-Today marks my second anniversary of Eye on the Sens and I thought I’d take a moment to reflect on the fact. I’ve published 861 articles (including this one) over that time, with the most popular remaining those about the NHL draft and the Sens prospects (either profiles or things like the development camp). The coverage of prospects in the blogosphere has marginally improved since I started (greatly so in regards to the development camp), but local media remains far behind. The site’s traffic is largely via search engines or people re-posting on HFboards (along with a solid core of regulars who come here every day–thanks to you folks, especially Sensfan90 and T-Money, who comment most frequently; Lachy buddy, who was here first, wherever you are I hope things are going well). Here are a few things from the past two years that stand out for me:
-Lyle Richardson (the man behind Spector’s Hockey) coming to the site after I jokingly suggested he was drunk for agreeing with Don Brennan’s roster speculation back in 2012
-I used to chide The Silver Seven‘s Bobby Kelly on some unforced errors in his articles (to which he responded with good humour); he’s become that site’s best poster
-Speaking of chiding, WTYKY‘s Varada did not take kindly to some good-natured ribbing from me back in February when he was discussing the Sens rebuild; I haven’t heard from him since, but both he and WTYKY are well worth checking out so I encourage you all to do so
–The 6th Sens Scott got very agitated with me back in November when I took Marc Spector to task for a sloppy opinion piece on the lockout; all three of us (five including the NHL and NHLPA) have managed to survive
–Twitter followers were slow to accrue until my friend Brianne went to bat for me–anyone who doesn’t follow her should
-Back in the beginning of the blog The Silver Seven‘s Peter Raaymaker told me he was going to reference the site…and then had to be reminded of the fact a number of times before he did so; may his vowels grow like the mighty oak
-Periodically someone will find my undrafted success stories article and a slew of non-Sens fans will flood the site to check it out, which is gratifying
-The draft remains the most fun thing that I do here; I’m proud of my predictive success and I enjoy the process that goes into it–this year’s addition awaits Bob McKenzie’s list before appearing
-Lastly, there’s no point in a site like this unless people are reading it–thanks to all of you
Back to the usual Sens news:
–Nichols echoes the point I made on Wednesday that there’s nothing new about Bryan Murray discussing the possibility of moving up in the draft and I like his point that Murray has taken a page out of Joe Sakic’s playbook:
At the very least, Murray’s following the Colorado Avalanche’s lead in using the mainstream media as a mechanism to let teams know they’re interested and open to making a move.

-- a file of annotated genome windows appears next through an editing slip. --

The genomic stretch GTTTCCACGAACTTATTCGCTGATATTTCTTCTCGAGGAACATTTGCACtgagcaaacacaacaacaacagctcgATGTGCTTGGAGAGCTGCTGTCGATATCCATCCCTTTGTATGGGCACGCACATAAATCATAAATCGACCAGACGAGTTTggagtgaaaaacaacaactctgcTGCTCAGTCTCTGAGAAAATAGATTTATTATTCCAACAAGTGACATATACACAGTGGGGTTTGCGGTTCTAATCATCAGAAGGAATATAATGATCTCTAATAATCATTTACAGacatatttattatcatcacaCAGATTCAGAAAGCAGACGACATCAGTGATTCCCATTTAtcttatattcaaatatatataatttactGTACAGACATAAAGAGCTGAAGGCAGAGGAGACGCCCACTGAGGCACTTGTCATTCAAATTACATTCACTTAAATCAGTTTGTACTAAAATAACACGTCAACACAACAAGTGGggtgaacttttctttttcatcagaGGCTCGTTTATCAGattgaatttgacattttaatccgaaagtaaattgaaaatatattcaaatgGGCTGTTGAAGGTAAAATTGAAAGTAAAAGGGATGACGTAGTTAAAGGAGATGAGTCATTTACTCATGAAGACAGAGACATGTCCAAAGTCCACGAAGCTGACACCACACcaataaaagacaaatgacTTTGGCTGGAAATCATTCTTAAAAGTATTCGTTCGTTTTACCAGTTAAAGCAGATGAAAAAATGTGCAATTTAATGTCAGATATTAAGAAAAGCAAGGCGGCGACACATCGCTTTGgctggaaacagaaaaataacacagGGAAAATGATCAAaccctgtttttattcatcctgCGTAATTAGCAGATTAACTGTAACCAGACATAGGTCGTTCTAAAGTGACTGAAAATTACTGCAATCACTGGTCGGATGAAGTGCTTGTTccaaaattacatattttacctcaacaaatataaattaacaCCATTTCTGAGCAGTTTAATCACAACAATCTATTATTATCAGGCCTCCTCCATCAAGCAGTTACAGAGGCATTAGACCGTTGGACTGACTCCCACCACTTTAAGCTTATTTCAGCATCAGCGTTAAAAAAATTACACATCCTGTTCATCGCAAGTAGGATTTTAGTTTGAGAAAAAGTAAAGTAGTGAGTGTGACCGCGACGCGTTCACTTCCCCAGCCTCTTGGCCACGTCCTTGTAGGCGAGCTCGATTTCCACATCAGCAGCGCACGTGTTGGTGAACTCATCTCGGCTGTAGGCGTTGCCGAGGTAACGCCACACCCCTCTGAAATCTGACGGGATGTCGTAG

The organisation has worked hard to downplay the chances of moving up, but I’m sure the speculation will remain ripe well into draft day.
-After missing more than a season and a half due to post-concussion syndrome, Sens prospect Jarrod Maidens (3-82/12) will be ready to play in the OHL next season. Much like Mark Stone in 2010, Maidens slide far down the draft due to injury–will he pay off in the same way? It’s hard to say given how a player’s performance after a serious concussion is difficult to predict, but (according to the article) much like Sidney Crosby many of his issues are neck-related and that at least is being treated.
-There are still a few Sens bloggers clamoring for the team to pick up Daniel Briere and I remain mystified why they think his game is suddenly going to improve (even Don Brennan doesn’t like the idea).
–Scott Burnside examines the NHL’s goofy approach to officiating and offers the following:
This from an NHL team executive with ties to the NFL competition committee: An NFL referee relays a story from a preseason meeting in which the message to football’s on-field officials was this: Don’t officiate the games like they do in the NHL, where calls change based on the time of season and situation in the game. In other words, enforce the rules regardless of calendar, clock or score.
Maybe the game isn’t the worse for this if players and coaches are on board. But here’s the problem: If it’s OK with coaches and players (and, presumably, the league), it merely adds to the notion for the casual or novice fan that hockey is an impenetrable fortress.
It’s the ultimate in passive aggressiveness to say we don’t want referees to interfere with the game and yet by not interfering referees of course sometimes play an integral role in the outcome.
It would be nice if, someday, fans didn’t have to adjust their sensibilities when watching the playoffs, just as it’d be nice for officials not to reset their meters once the puck drops in the postseason. And it would be nice if, someday, the league weren’t held up as a negative barometer by other pro sports leagues.
I’m not sure what more needs to be said, although articles like this will continue to be produced year after year because internally the NHL prefers this system.
This article is written by Peter Levi (@eyeonthesens)